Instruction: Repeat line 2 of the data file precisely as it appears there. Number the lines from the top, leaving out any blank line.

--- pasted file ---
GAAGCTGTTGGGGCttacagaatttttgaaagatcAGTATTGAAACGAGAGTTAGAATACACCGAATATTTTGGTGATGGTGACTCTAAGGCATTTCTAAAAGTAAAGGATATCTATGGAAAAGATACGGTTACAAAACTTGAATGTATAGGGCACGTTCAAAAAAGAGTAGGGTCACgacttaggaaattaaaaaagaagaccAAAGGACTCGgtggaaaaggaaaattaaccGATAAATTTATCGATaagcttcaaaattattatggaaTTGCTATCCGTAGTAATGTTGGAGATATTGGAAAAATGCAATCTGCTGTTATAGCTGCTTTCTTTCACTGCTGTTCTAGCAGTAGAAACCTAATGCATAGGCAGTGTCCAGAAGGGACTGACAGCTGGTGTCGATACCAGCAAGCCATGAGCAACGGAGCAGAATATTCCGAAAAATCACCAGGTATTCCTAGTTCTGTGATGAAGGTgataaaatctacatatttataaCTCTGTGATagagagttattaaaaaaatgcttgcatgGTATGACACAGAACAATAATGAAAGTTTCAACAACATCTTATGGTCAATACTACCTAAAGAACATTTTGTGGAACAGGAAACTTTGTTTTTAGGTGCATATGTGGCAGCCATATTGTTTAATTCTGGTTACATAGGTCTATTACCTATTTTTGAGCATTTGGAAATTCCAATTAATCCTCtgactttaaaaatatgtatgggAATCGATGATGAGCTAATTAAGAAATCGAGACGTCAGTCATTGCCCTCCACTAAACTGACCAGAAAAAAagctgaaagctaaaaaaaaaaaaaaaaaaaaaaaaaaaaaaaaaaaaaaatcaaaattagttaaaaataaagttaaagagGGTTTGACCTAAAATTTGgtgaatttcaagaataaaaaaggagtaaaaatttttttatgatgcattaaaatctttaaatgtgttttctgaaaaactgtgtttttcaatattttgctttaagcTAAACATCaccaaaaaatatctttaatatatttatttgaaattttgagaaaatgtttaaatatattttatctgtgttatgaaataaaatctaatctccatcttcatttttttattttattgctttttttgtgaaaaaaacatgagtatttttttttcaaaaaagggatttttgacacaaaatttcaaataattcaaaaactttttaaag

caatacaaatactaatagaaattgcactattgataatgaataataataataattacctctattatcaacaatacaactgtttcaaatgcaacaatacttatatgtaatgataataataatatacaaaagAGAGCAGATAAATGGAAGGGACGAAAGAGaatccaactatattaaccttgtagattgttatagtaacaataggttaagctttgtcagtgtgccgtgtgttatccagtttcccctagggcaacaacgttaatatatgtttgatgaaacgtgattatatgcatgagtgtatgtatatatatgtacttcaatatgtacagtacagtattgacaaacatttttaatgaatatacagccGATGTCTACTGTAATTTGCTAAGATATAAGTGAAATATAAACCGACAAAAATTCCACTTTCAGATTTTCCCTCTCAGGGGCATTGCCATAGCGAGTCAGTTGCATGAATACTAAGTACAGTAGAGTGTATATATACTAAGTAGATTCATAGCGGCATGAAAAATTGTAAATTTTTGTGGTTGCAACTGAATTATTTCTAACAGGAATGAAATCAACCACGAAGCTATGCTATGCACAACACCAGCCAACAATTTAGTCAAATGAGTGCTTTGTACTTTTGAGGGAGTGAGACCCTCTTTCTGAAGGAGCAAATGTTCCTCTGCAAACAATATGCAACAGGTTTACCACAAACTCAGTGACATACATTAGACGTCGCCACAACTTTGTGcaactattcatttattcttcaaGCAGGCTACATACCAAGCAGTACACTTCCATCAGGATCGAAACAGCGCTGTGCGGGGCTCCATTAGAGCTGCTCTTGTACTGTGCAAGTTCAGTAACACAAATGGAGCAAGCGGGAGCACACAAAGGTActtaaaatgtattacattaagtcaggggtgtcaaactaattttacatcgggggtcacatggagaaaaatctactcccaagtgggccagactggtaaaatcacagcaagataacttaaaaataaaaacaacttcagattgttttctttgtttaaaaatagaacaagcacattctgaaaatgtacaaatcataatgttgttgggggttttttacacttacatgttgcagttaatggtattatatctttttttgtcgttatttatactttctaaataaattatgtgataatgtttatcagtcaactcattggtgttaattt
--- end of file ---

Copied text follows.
caatacaaatactaatagaaattgcactattgataatgaataataataataattacctctattatcaacaatacaactgtttcaaatgcaacaatacttatatgtaatgataataataatatacaaaagAGAGCAGATAAATGGAAGGGACGAAAGAGaatccaactatattaaccttgtagattgttatagtaacaataggttaagctttgtcagtgtgccgtgtgttatccagtttcccctagggcaacaacgttaatatatgtttgatgaaacgtgattatatgcatgagtgtatgtatatatatgtacttcaatatgtacagtacagtattgacaaacatttttaatgaatatacagccGATGTCTACTGTAATTTGCTAAGATATAAGTGAAATATAAACCGACAAAAATTCCACTTTCAGATTTTCCCTCTCAGGGGCATTGCCATAGCGAGTCAGTTGCATGAATACTAAGTACAGTAGAGTGTATATATACTAAGTAGATTCATAGCGGCATGAAAAATTGTAAATTTTTGTGGTTGCAACTGAATTATTTCTAACAGGAATGAAATCAACCACGAAGCTATGCTATGCACAACACCAGCCAACAATTTAGTCAAATGAGTGCTTTGTACTTTTGAGGGAGTGAGACCCTCTTTCTGAAGGAGCAAATGTTCCTCTGCAAACAATATGCAACAGGTTTACCACAAACTCAGTGACATACATTAGACGTCGCCACAACTTTGTGcaactattcatttattcttcaaGCAGGCTACATACCAAGCAGTACACTTCCATCAGGATCGAAACAGCGCTGTGCGGGGCTCCATTAGAGCTGCTCTTGTACTGTGCAAGTTCAGTAACACAAATGGAGCAAGCGGGAGCACACAAAGGTActtaaaatgtattacattaagtcaggggtgtcaaactaattttacatcgggggtcacatggagaaaaatctactcccaagtgggccagactggtaaaatcacagcaagataacttaaaaataaaaacaacttcagattgttttctttgtttaaaaatagaacaagcacattctgaaaatgtacaaatcataatgttgttgggggttttttacacttacatgttgcagttaatggtattatatctttttttgtcgttatttatactttctaaataaattatgtgataatgtttatcagtcaactcattggtgttaattt